Abstract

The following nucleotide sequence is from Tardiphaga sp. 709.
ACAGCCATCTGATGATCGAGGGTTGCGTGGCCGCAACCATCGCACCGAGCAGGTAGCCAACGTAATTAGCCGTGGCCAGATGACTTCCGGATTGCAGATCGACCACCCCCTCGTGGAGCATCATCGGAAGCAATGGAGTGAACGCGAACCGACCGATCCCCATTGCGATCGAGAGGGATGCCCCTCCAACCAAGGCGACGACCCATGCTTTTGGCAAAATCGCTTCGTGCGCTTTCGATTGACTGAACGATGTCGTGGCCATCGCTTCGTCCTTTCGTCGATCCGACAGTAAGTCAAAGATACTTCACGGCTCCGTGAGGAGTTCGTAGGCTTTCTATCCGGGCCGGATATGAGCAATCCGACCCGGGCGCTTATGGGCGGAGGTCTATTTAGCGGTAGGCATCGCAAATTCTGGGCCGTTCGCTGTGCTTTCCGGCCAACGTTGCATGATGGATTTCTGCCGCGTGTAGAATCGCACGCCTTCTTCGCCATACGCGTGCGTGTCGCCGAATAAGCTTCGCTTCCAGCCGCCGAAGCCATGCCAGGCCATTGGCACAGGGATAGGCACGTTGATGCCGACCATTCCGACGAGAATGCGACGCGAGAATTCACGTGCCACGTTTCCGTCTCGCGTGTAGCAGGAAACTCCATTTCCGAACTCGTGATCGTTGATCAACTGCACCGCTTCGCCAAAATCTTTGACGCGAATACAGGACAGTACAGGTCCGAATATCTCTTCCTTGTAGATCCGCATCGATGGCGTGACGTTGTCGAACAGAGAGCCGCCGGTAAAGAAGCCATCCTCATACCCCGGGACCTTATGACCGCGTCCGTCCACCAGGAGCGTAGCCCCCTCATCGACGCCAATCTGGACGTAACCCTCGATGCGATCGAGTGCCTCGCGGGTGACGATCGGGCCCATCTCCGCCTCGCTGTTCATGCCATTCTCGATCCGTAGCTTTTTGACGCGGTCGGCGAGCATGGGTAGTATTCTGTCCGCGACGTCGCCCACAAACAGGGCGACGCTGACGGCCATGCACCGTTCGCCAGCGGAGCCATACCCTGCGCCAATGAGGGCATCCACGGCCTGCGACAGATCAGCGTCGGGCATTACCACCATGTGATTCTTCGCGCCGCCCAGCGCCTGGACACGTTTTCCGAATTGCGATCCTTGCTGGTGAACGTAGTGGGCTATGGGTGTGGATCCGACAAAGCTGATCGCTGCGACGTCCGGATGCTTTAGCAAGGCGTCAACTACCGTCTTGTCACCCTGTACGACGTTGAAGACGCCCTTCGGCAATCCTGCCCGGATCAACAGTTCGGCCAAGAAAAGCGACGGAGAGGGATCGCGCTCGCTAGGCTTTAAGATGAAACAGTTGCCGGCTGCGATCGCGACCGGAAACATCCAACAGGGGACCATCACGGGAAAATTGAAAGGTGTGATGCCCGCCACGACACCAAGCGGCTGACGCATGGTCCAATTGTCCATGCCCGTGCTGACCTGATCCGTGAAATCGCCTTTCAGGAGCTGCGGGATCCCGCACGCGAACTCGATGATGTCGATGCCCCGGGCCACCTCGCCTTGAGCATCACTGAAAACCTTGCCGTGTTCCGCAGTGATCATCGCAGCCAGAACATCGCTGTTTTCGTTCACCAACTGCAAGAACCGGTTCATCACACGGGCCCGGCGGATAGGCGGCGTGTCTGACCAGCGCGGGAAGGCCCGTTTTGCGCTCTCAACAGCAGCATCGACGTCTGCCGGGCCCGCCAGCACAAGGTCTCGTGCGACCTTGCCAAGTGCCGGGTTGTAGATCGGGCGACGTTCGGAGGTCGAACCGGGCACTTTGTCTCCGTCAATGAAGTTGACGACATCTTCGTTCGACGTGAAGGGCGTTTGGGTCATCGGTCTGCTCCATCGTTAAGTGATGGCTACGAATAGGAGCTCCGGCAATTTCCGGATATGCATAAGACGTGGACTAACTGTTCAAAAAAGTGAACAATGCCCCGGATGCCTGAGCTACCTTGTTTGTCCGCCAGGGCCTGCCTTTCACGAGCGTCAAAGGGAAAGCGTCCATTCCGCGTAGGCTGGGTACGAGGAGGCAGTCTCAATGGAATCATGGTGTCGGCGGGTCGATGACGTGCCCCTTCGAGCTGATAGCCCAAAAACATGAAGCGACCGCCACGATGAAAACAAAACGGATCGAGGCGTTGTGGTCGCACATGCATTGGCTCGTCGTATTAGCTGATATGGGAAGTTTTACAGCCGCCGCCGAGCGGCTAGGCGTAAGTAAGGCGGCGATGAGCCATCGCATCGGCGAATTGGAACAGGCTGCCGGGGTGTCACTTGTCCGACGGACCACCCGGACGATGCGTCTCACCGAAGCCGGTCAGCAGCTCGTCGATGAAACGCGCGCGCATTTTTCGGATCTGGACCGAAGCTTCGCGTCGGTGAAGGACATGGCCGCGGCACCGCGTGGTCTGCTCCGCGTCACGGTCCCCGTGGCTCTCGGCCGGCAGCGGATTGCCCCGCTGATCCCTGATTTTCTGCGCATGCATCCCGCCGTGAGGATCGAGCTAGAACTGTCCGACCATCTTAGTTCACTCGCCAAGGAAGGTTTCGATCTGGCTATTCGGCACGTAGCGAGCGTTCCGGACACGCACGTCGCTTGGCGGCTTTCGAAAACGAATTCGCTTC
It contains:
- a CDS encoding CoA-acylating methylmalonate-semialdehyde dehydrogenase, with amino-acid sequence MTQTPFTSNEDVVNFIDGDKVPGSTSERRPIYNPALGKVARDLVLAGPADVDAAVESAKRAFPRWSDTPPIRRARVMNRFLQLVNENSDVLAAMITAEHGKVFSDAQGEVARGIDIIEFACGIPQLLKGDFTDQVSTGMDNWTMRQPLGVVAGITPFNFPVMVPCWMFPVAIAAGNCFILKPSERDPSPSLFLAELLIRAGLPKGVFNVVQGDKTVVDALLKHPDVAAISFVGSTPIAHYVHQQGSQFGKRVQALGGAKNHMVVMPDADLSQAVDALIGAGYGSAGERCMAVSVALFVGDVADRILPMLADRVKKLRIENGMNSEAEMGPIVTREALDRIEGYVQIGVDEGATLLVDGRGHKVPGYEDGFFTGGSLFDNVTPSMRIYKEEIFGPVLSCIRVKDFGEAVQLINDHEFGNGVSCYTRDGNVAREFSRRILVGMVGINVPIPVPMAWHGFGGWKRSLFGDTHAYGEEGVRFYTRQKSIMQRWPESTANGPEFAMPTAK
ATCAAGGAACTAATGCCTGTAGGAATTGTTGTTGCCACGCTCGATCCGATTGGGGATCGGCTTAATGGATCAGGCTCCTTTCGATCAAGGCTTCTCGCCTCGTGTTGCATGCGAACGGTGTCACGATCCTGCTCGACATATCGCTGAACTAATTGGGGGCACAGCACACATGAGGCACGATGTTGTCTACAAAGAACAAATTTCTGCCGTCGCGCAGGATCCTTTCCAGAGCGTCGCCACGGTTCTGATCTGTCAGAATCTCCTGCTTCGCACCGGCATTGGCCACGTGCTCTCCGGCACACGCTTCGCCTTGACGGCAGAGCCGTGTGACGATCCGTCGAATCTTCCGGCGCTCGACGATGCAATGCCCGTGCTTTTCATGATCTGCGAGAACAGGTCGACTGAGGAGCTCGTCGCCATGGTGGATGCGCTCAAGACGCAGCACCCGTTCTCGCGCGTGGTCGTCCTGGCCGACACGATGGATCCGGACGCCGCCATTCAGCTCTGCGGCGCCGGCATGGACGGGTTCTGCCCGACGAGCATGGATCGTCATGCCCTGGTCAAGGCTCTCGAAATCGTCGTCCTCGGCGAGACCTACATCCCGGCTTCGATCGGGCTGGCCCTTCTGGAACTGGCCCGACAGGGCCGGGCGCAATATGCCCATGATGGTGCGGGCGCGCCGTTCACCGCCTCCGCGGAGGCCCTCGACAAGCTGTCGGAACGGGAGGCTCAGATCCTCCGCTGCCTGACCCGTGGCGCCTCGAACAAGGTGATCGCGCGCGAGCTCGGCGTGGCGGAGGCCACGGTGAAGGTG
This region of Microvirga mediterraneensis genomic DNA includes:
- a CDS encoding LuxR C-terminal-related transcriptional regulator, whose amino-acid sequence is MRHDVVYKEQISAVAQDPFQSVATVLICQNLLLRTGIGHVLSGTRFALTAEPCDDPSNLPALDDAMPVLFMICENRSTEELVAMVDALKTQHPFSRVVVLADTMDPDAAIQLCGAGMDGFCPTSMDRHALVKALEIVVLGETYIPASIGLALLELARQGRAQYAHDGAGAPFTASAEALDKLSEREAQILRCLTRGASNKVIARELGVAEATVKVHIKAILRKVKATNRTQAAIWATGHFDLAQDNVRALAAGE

An integrated structural and paleomagnetic study was carried out on Neogene-Quaternary clastic sedimentary sequences exposed in north Calabria to define the brittle postorogenic evolution of the inner sector of the Calabrian arc. The structural, mineralogical, and magnetic fabric data presented in this paper suggest that the post-orogenic basins of north Calabria originated and developed under an extensional tectonic regime that has been active since the middle Miocene. Results were used to define the spatial and temporal evolution of the extensional fault systems in the framework of extensional processes active in the backarc region of the southeastward-migrating Apennine subduction system. Our data indicate that regional backarc extension operated in the brittle crust, and the data trace a continuous evolution from low- to high-angle extensional faulting. Paleomagnetic data show that this continuous extensional process was accompanied by complex interactions among fault-bounded crustal blocks. In fact, the extensional domain is subdivided into different structural compartments, separated by the adjustment in the fault strike imposed by the regional rotation pattern.

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